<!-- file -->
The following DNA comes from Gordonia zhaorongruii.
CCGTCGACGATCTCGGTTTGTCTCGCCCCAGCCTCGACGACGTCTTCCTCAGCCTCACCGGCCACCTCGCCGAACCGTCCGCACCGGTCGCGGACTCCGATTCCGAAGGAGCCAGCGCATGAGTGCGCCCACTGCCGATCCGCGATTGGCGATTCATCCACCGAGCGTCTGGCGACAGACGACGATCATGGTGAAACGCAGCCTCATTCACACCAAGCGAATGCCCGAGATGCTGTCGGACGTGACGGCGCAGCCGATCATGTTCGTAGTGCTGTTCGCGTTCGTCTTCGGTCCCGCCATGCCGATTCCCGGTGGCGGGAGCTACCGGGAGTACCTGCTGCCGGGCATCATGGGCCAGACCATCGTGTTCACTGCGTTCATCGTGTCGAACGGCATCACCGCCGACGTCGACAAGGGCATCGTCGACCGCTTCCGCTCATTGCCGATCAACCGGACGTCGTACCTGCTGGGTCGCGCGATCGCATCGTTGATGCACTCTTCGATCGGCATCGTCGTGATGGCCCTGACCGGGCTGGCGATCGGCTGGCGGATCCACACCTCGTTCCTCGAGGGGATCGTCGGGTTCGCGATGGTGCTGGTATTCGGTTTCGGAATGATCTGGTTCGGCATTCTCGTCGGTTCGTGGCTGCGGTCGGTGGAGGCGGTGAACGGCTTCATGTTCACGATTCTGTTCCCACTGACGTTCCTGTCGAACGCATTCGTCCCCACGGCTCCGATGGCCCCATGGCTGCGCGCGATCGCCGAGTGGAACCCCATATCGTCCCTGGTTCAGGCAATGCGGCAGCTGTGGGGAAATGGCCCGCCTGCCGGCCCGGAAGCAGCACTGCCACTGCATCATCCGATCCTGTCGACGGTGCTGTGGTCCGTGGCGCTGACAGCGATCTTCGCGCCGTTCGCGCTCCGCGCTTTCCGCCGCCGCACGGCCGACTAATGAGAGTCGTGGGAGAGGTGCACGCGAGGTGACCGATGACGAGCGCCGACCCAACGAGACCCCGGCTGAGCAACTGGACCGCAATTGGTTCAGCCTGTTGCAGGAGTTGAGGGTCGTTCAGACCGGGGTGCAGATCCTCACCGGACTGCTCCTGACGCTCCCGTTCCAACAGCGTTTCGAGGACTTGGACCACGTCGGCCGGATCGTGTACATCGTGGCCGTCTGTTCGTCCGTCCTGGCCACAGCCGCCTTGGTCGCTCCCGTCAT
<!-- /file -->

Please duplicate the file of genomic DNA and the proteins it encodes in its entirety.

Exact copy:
The following DNA comes from Gordonia zhaorongruii.
CCGTCGACGATCTCGGTTTGTCTCGCCCCAGCCTCGACGACGTCTTCCTCAGCCTCACCGGCCACCTCGCCGAACCGTCCGCACCGGTCGCGGACTCCGATTCCGAAGGAGCCAGCGCATGAGTGCGCCCACTGCCGATCCGCGATTGGCGATTCATCCACCGAGCGTCTGGCGACAGACGACGATCATGGTGAAACGCAGCCTCATTCACACCAAGCGAATGCCCGAGATGCTGTCGGACGTGACGGCGCAGCCGATCATGTTCGTAGTGCTGTTCGCGTTCGTCTTCGGTCCCGCCATGCCGATTCCCGGTGGCGGGAGCTACCGGGAGTACCTGCTGCCGGGCATCATGGGCCAGACCATCGTGTTCACTGCGTTCATCGTGTCGAACGGCATCACCGCCGACGTCGACAAGGGCATCGTCGACCGCTTCCGCTCATTGCCGATCAACCGGACGTCGTACCTGCTGGGTCGCGCGATCGCATCGTTGATGCACTCTTCGATCGGCATCGTCGTGATGGCCCTGACCGGGCTGGCGATCGGCTGGCGGATCCACACCTCGTTCCTCGAGGGGATCGTCGGGTTCGCGATGGTGCTGGTATTCGGTTTCGGAATGATCTGGTTCGGCATTCTCGTCGGTTCGTGGCTGCGGTCGGTGGAGGCGGTGAACGGCTTCATGTTCACGATTCTGTTCCCACTGACGTTCCTGTCGAACGCATTCGTCCCCACGGCTCCGATGGCCCCATGGCTGCGCGCGATCGCCGAGTGGAACCCCATATCGTCCCTGGTTCAGGCAATGCGGCAGCTGTGGGGAAATGGCCCGCCTGCCGGCCCGGAAGCAGCACTGCCACTGCATCATCCGATCCTGTCGACGGTGCTGTGGTCCGTGGCGCTGACAGCGATCTTCGCGCCGTTCGCGCTCCGCGCTTTCCGCCGCCGCACGGCCGACTAATGAGAGTCGTGGGAGAGGTGCACGCGAGGTGACCGATGACGAGCGCCGACCCAACGAGACCCCGGCTGAGCAACTGGACCGCAATTGGTTCAGCCTGTTGCAGGAGTTGAGGGTCGTTCAGACCGGGGTGCAGATCCTCACCGGACTGCTCCTGACGCTCCCGTTCCAACAGCGTTTCGAGGACTTGGACCACGTCGGCCGGATCGTGTACATCGTGGCCGTCTGTTCGTCCGTCCTGGCCACAGCCGCCTTGGTCGCTCCCGTCAT